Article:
The Federal Reserve Bank of Philadelphia produces coincident indexes for each state and the nation on a monthly basis. The January data has recently been released (Excel file) with the February data to be released March 30th. The indexes are created using four economic variables: nonfarm payroll employment, average hours worked in manufacturing, the unemployment rate, and real wage and salary disbursements. The underlying trend in the indexes is set to match each state’s Gross Domestic Product (or Gross State Product). As a coincident index, the data is designed to report current economic conditions on a monthly basis, and therefore is not a leading or a lagging indicator. The indexes provide one of the better real-time economic variables available to gauge the current health of state economies and given the consistent composition of the indexes across states, they allow for direct comparison between states. As the underlying variables are revised to incorporate current data, the coincident index is likewise revised to reflect the economic trends in each state.
The national economy appears to be near a turning point in terms of the labor market (i.e. many forecasters, both private sector and public sector, are projecting positive job gains in the coming months) as job losses have slowed and also the temporary hiring of U.S. Census workers is ramping up through May. Similarly many states also appear to be at or near the trough of the recession, according to their coincident indexes. On a one month basis, that is the change from December 2009 to January 2010, nineteen states experienced an increase in their indexes, while an additional eight states saw no change (Oregon’s index declined slightly at 0.16 percent). The table below shows each state’s coincident index change on a three month, six month and twelve month basis, along with a corresponding ranking.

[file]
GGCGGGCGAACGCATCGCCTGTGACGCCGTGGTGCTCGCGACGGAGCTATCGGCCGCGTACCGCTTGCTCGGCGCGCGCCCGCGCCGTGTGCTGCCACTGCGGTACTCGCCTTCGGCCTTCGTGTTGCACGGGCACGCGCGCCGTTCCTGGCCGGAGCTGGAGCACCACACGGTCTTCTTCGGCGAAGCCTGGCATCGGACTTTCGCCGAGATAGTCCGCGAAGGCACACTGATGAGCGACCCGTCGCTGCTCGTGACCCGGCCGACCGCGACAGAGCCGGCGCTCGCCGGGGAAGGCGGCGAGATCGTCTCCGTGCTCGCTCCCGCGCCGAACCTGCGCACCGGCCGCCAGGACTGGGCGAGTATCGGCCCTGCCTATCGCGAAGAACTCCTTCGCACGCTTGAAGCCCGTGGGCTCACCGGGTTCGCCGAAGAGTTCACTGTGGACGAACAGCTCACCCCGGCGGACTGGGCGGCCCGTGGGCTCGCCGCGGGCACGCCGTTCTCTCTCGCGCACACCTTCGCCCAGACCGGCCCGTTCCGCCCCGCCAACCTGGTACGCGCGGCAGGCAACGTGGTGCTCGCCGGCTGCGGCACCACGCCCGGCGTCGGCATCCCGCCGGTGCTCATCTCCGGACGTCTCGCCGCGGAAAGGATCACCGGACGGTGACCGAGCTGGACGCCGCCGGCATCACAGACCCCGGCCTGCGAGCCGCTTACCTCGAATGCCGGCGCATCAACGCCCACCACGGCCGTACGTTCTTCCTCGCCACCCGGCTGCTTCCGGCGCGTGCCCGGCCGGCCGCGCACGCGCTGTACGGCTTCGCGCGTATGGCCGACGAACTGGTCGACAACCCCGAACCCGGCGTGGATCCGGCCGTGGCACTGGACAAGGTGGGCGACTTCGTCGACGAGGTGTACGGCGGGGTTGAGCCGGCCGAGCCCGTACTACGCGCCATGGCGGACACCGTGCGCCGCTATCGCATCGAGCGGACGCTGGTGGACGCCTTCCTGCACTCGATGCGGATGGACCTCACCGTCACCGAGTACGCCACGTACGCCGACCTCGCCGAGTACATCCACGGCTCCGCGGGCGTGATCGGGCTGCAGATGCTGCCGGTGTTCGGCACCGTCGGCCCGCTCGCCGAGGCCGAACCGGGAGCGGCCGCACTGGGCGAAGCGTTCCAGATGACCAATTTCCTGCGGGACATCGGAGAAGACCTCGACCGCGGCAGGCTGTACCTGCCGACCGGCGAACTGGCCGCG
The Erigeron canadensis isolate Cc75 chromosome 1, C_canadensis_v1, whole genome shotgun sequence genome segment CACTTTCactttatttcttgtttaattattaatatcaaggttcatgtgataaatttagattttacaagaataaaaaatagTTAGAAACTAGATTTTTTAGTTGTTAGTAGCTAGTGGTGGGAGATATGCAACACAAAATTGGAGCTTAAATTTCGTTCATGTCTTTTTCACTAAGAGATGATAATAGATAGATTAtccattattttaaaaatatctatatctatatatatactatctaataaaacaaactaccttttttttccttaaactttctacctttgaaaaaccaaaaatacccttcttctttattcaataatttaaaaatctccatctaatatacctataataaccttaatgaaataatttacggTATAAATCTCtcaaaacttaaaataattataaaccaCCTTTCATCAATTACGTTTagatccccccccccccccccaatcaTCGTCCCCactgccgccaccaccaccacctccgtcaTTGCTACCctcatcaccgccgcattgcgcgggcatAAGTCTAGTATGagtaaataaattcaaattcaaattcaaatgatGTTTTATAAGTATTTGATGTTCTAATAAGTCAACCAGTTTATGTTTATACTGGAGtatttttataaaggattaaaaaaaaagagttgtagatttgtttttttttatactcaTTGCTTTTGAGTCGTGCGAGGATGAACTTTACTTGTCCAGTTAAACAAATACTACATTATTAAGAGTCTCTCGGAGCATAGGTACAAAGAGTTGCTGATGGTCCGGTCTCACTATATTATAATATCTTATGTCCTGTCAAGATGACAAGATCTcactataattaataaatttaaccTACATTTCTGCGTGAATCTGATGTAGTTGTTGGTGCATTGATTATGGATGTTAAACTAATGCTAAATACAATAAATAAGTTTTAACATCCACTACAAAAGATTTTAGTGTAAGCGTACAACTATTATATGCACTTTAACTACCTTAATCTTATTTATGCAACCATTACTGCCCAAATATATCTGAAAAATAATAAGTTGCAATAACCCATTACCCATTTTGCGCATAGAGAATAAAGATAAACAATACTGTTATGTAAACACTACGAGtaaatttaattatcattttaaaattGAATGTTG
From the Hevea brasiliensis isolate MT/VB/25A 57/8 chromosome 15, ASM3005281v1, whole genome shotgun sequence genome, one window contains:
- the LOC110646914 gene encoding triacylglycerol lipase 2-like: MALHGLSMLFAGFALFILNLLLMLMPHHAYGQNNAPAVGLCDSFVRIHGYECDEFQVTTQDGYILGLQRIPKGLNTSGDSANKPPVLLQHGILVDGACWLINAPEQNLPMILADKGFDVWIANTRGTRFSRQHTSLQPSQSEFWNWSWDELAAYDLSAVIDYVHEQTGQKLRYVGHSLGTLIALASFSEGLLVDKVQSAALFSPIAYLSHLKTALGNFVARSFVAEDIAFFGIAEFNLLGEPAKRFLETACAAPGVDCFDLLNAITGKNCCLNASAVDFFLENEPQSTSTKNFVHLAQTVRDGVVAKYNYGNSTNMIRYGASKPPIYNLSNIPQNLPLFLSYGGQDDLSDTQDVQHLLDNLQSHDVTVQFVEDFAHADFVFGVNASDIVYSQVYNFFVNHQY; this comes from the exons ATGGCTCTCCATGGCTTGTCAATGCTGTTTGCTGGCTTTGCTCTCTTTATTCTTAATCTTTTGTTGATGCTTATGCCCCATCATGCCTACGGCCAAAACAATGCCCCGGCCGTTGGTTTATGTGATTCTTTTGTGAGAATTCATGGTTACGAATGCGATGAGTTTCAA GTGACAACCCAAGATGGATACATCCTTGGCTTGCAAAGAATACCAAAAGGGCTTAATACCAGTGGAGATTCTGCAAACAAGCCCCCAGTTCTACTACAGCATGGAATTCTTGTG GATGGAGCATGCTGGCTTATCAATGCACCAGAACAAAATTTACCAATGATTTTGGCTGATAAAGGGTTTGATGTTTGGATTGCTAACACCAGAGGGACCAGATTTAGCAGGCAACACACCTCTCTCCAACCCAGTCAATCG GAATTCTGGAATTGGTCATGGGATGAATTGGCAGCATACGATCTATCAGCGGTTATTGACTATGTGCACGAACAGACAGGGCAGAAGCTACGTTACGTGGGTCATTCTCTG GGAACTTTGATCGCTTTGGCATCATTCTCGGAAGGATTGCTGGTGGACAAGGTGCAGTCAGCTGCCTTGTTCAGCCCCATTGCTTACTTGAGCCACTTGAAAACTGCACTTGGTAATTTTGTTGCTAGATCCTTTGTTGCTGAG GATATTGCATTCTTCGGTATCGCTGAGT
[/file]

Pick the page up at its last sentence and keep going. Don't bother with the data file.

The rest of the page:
Given the February employment estimates released yesterday, it is expected that Oregon’s coincident index for February will again be relatively unchanged on a month-over-month basis – with nonfarm employment falling 1,200 in February and the unemployment rate decreasing from 10.7 percent to 10.5 percent, the net effect is expected to be close to zero. It will be important to keep tracking the coincident indexes for the state moving forward as the index allows one to gauge the relative health of the economy. As Oregon’s labor market begins to transition into recovery, the coincident index will reflect these changes.